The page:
Gutsy Girls and Emotional Daredevils

Friday, March 4, 2016 - 6:13 am

Gutsy Girls and Emotional Daredevils

Caroline Paul, one of the first female firefighters in San Francisco, is a real life Wonder Woman who has done things like thermal flying, crevasse rescue, luge sliding, and scaling the Golden Gate Bridge in the middle of the night.

She has a new book out this week called The Gutsy Girl: Escapades for Your Life of Epic Adventure. Reading it is sort of like watching an emotionally insightful action movie with a woman as the protagonist. It’s beautifully illustrated by Caroline’s partner, Wendy McNaughton, and has lots of fun journal prompts like:

“When was the last time you built something with your hands?”

The book got me thinking about my own relationship to adventure. I’m pretty fearless in many ways. Public speaking is supposed to be the #1 fear of the general public, but it doesn’t leave my knees knocking in the least.

I’m mostly myself in most situations, which is both a product of privilege — it’s easier to be authentic when much of your identify fits mainstream norms — and also bravery. I don’t mind being a new person in a new situation, as long as people aren’t snobs or too cool for school. I genuinely like receiving feedback when it’s given within the context of a respectful relationship and with the purpose of making me better. Travel has always thrilled me, even if I get a little nervous en route. I don’t fall in love easily, but when I do, I give over my whole heart and know that it might be broken. I somehow decided early on that this was a prerequisite for a worthwhile life, as scary as it can be.

But when it comes to physical risks, I’ve always been a little wimpy or, more accurately, uninspired. My husband runs marathons, and I just don’t get it. I was a pretty serious high school athlete, so I like running after a ball, but put me on a track and I lose motivation. Sky diving? Meh. Just doesn’t feel worth all the money and the logistical preparation. Same with skiing, which I grew up doing, but now find all the equipment a total turn off. I’d rather snuggle up by a fire and read.

(Adam Kubalica / Flickr / Some Rights Reserved)

Then again, I did give birth. Is there a bigger physical risk/adventure than that? While I’m the first person to embrace a woman’s decision not to have kids — there are so many really good reasons not to have kids), I do feel like carrying and birthing a child was just one totally wild, completely fascinating, so extreme-as-to-be-surreal thing that I’m glad I’ve experienced. It pushed me to my absolute physical limits, to the point that the labor and delivery nurses said they’d never had a woman curse so much. It put me in utter awe at what the human body has the capacity to do and heal from. It terrified me and changed me.

I’ve ducked bullets in Cape Town, debated Bill O’Reilly on live national television, and hiked topless through a desert, but if childbirth counts as adventure, then I guess that’s my grandest one yet.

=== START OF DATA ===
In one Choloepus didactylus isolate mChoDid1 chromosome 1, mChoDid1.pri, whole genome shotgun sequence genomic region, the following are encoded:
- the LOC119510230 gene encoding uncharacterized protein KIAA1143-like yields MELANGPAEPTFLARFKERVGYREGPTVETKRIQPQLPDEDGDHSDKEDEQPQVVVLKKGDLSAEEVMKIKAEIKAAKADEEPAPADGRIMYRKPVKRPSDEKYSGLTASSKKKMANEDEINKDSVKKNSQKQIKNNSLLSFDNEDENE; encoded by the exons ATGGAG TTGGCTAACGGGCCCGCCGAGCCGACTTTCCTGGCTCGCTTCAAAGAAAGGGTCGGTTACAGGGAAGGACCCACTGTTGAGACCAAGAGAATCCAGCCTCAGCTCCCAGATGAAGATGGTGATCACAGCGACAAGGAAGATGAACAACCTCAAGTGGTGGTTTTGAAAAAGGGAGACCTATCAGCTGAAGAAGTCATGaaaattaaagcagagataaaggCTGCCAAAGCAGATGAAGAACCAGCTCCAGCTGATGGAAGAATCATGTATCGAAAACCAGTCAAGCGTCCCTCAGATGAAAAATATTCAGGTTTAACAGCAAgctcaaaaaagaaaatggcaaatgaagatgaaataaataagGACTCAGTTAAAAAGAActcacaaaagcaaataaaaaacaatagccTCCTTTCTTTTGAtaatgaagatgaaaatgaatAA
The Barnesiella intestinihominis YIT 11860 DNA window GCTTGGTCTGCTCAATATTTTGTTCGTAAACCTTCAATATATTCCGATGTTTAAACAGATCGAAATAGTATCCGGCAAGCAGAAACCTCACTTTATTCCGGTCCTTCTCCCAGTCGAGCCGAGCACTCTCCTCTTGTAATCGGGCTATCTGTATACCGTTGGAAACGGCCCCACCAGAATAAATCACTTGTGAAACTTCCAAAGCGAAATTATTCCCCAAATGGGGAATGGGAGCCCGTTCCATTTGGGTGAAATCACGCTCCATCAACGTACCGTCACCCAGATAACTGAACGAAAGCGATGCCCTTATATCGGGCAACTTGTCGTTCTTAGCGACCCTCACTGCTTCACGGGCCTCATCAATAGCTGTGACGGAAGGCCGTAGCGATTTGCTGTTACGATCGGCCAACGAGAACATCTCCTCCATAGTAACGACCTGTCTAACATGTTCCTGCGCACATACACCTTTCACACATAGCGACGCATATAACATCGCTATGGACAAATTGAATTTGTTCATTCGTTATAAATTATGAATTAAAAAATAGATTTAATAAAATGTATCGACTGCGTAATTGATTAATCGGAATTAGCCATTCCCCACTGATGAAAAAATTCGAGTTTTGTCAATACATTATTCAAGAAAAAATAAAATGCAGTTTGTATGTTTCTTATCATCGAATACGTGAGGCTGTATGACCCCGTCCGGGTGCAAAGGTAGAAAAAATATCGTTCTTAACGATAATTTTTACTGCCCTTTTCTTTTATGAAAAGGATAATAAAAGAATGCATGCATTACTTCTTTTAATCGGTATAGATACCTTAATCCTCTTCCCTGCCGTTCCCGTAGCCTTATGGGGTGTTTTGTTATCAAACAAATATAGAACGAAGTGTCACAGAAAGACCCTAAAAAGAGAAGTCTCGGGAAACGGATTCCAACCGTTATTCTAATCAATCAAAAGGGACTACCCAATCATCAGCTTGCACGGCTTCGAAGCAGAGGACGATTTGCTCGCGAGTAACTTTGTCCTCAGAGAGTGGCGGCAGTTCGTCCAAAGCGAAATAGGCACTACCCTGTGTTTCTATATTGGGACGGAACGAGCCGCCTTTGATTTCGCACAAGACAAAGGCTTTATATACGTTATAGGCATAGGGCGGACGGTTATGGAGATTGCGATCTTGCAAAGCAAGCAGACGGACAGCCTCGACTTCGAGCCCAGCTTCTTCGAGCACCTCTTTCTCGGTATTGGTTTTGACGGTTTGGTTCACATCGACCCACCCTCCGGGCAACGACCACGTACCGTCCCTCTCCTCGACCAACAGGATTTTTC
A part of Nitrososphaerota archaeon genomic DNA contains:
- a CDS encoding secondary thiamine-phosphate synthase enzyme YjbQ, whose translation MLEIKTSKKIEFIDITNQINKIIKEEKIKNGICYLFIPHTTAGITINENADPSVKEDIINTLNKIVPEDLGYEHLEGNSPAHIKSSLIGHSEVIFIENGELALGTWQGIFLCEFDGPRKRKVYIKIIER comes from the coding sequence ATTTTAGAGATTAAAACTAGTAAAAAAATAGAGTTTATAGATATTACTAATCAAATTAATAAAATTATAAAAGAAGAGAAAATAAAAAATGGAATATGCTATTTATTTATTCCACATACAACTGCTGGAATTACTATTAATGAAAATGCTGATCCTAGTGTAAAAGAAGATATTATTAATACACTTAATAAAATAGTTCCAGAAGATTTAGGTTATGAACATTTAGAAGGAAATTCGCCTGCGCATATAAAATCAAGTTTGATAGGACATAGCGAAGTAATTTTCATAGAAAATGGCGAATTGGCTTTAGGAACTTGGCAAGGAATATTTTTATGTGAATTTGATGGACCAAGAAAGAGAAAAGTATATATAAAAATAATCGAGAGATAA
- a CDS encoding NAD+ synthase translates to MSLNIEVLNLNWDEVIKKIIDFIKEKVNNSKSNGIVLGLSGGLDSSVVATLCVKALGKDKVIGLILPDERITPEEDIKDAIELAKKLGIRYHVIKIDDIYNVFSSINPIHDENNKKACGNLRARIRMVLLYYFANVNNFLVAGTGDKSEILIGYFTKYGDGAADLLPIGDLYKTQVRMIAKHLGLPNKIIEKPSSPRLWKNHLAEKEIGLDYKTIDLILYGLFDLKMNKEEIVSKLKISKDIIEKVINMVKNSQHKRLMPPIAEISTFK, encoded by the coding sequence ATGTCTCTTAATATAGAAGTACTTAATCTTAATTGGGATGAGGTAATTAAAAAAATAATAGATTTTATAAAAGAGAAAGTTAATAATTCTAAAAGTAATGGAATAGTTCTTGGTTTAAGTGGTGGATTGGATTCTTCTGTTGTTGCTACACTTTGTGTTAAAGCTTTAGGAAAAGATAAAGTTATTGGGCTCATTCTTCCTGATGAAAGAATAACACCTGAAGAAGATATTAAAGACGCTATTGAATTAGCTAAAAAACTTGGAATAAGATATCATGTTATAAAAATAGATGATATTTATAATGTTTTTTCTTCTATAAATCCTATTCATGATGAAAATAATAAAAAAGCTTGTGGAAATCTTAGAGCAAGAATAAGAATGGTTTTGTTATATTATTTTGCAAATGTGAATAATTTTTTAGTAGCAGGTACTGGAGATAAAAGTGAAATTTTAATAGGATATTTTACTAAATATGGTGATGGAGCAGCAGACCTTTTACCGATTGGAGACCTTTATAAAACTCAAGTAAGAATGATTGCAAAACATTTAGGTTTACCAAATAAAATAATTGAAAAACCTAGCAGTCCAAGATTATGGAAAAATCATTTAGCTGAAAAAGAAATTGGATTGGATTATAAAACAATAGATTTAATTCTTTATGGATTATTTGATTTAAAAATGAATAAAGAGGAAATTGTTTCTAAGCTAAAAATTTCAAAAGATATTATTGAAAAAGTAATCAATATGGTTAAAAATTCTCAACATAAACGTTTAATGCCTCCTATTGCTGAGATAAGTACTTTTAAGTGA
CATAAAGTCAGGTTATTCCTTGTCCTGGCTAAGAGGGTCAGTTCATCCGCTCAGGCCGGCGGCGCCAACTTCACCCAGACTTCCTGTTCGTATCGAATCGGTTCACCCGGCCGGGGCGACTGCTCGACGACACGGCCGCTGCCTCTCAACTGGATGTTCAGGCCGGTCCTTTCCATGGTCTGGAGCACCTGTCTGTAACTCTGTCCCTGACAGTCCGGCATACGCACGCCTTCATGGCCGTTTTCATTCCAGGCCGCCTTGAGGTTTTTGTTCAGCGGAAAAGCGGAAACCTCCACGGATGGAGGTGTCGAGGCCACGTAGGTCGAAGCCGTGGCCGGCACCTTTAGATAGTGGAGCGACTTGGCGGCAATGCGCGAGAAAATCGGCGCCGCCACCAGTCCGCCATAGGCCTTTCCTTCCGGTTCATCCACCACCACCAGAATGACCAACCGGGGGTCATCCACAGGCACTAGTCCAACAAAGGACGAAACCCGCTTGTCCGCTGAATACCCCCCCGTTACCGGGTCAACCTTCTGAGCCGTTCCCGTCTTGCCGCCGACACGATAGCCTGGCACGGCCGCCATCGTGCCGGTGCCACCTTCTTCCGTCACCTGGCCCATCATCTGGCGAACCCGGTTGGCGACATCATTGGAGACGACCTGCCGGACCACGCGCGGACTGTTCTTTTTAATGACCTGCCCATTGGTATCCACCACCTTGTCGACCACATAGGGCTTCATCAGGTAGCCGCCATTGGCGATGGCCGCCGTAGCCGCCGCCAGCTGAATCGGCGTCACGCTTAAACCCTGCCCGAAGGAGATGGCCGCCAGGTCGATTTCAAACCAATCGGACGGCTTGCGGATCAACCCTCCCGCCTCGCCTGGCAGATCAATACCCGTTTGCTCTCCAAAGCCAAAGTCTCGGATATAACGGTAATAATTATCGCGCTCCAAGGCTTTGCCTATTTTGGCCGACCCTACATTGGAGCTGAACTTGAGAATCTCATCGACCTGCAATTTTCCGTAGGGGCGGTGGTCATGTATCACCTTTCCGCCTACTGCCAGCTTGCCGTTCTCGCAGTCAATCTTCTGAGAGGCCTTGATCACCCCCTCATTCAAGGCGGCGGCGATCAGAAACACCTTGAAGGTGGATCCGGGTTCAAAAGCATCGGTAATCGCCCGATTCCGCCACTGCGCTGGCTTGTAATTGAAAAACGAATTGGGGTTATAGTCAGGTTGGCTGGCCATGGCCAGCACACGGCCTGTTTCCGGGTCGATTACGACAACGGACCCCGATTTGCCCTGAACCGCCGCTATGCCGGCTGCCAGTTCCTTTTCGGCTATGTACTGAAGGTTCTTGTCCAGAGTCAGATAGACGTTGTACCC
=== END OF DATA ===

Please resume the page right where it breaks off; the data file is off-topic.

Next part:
I look at my daughter and I know that I want a life of adventure for her. A safe life is only partially used up. But the particular kind of adventure or sort of safety she seeks is up to her.

Maybe she’ll be a daredevil like Caroline Paul, breaking bones and gathering amazing tales. Or maybe she’ll be an emotional daredevil — telling truth to power or creating art that cuts to the marrow of the human condition. Maybe she’ll be both. Maybe she’ll sail around the world on a tall ship or put the firmest roots down and take the risk of committing to one beautiful, imperfect community. Maybe she’ll give birth to her own kid some day. Maybe she won’t.

As long as she knows how to taste fear and push through it when it matters, then she’s gutsy enough for me.

(Michael Matti / Flickr / Some Rights Reserved)

Share Post

Contributor

is a columnist for On Being. Her column appears every Friday.

Her newest book, The New Better Off: Reinventing the American Dream, explores how people are redefining the American dream (think more fulfillment, community, and fun, less debt, status, and stuff). Courtney is the co-founder of the Solutions Journalism Network and a strategist for the TED Prize. She is also co-founder and partner at Valenti Martin Media and FRESH Speakers Bureau, and editor emeritus at Feministing.com.

Courtney has authored/edited five books, including Do It Anyway: The New Generation of Activists, and Perfect Girls, Starving Daughters: How the Quest for Perfection is Harming Young Women. Her work appears frequently in The New York Times and The Washington Post. Courtney has appeared on the TODAY Show, Good Morning America, MSNBC, and The O’Reilly Factor, and speaks widely at conferences and colleges. She is the recipient of the Elie Wiesel Prize in Ethics and a residency from the Rockefeller Foundation’s Bellagio Centre. She lives with her partner in life and work, John Cary, in Oakland, and their daughters Maya and Stella. Read more about her work at www.courtneyemartin.com.

Share Your Reflection

Reflections